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From: Phil Endecott (spam_from_boost_dev_at_[hidden])
Date: 2024-02-15 16:00:21

Vinnie Falco wrote:

> The site records whatever you give it, plus what is publicly available. If
> you enter your name we record that.
> When you sign up, an account is created which remembers settings. If you
> then, for example, submit a News item, then when a moderator approves the
> posting your screen name will appear along with your avatar as the author
> of the news item. And when someone clicks the name or avatar they will see
> your User Profile page. There will eventually be controls to let you decide
> what appears on that page. Right now I think there's nothing there except
> the avatar. But there will be things like, whether or not you are an
> author, how many reviews you've participated in, and so on.

> Yes well there are a lot of ideas! The over-arching theme is to aggregate
> all of the publicly available information about you which is relevant to
> participation in Boost. How many GitHub issues you create, how many commits
> to boostorg repos do you make, how many reviews do you write or manage, and
> so on.

Hi Vinnie,

Earlier you said something approximately "I don't know what our privacy
policy is" - but actually you do; you have described it quite well when
the question is asked in a different way, for example in the extracts
I've quoted above. Your privacy policy is just a statement of what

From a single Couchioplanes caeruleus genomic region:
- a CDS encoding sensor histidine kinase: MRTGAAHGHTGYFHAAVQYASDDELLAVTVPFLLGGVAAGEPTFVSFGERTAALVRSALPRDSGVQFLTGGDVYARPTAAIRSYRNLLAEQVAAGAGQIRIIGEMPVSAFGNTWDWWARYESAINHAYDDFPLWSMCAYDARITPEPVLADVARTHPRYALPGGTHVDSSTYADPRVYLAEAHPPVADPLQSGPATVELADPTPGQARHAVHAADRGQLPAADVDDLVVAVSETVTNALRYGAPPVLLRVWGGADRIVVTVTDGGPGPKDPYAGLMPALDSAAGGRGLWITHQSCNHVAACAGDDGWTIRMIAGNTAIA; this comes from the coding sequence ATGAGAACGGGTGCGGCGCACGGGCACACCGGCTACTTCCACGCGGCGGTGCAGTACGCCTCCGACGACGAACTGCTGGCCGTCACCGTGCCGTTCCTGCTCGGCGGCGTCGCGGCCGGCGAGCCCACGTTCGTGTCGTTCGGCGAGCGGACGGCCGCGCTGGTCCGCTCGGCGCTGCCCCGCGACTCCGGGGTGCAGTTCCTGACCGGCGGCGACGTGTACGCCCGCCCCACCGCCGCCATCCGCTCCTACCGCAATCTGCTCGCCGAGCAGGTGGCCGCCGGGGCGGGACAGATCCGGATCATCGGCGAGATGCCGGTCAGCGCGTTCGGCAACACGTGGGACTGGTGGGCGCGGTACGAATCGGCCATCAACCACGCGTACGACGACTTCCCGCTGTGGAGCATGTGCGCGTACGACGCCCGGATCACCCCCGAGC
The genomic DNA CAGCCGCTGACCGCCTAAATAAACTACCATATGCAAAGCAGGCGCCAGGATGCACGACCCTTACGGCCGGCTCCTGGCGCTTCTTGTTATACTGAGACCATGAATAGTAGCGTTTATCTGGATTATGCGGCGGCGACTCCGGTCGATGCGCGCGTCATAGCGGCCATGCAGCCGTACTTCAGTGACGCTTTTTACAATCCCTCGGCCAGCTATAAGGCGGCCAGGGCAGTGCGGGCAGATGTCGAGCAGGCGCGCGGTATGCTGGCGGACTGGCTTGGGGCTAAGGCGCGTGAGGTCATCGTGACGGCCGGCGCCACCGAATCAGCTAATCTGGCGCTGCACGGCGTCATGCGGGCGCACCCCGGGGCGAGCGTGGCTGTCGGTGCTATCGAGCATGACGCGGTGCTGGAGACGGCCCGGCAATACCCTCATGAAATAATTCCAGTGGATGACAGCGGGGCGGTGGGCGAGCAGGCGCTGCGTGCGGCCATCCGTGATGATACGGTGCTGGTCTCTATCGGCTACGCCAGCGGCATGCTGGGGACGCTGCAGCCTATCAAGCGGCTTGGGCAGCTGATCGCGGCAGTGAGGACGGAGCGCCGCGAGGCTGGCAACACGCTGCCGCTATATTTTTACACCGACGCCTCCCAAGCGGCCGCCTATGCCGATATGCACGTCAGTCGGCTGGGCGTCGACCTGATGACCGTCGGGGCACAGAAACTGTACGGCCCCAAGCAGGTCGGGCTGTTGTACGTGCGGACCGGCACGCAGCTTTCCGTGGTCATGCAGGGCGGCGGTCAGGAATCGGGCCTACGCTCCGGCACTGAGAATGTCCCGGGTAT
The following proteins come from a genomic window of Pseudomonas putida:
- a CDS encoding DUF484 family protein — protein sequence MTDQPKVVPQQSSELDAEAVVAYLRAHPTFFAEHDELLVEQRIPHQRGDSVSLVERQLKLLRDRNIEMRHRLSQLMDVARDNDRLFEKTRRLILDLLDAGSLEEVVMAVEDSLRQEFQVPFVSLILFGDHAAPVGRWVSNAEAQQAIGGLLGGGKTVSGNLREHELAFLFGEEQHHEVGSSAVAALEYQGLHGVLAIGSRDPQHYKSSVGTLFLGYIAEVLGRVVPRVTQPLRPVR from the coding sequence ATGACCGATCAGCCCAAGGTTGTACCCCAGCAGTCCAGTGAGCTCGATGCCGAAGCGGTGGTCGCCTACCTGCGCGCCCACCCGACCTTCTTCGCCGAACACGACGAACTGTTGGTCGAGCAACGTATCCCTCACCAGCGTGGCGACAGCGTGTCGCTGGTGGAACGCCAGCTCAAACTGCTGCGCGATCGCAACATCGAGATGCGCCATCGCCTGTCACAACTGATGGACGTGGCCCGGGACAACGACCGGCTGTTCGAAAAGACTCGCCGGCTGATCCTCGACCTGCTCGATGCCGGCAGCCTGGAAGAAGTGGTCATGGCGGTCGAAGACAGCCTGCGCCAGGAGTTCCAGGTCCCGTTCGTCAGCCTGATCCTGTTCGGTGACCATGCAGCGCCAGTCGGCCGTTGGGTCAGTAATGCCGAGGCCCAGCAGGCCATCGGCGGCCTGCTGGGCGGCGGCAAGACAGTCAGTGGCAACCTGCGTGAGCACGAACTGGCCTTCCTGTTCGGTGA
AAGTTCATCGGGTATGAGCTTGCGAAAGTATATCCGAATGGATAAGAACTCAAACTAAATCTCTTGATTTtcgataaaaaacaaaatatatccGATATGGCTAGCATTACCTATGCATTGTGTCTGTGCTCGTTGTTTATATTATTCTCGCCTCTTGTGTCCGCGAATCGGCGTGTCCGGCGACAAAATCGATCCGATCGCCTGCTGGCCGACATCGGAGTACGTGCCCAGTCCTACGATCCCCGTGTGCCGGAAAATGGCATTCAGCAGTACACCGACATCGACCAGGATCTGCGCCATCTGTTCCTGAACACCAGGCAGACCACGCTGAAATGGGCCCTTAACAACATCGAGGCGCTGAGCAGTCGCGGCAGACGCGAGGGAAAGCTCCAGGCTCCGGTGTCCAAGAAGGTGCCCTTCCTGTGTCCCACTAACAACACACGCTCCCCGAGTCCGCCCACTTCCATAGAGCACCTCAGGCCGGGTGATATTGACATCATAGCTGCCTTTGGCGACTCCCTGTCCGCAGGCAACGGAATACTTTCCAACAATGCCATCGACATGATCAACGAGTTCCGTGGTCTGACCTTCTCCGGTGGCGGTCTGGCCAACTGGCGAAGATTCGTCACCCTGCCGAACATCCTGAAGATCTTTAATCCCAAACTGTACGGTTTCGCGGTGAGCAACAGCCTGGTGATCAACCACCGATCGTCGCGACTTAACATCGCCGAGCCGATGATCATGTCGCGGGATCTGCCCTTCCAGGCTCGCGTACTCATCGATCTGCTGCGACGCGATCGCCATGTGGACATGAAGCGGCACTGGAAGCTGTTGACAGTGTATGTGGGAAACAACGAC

information you're going to collect and what you're going to do with it.
You should also be clear that you're not going to collect anything from
site visitors who don't log in, and you should say something about how
registered users can have their info deleted (e.g. a "delete account"

Andrey Semashev wrote:
> I think, Boost website should be owned by Boost Foundation

The important question IMO is who is the "data controller" in the legal
sense. I.e., to put it crudely, if someone wants to sue are they going to
sue the Boost Foundation or C++ Alliance? I'd say we want C++ Alliance
to be the Data Controller and take the legal responsibility for the site
they've created; if not, there would need to be some sort of arrangement
where the Foundation approves what C++ Alliance does.

I guess that the domain is registered by the Foundation.
(I can't tell for sure as the whois records are "redacted for privacy";
is that deliberate?). So I guess there is some sort of (informal?)
agreement that allows C++ Alliance to point the DNS records at the
new site, while in principle the Foundation retain ultimate control.
If that's true, I would hope that a statement on the site saying "this
website is operated by C++ Alliance, send all your legal correspondence
to us" would be sufficient to establish them as Data Controller. But
maybe it isn't - I am not a lawyer!

Regards, Phil.

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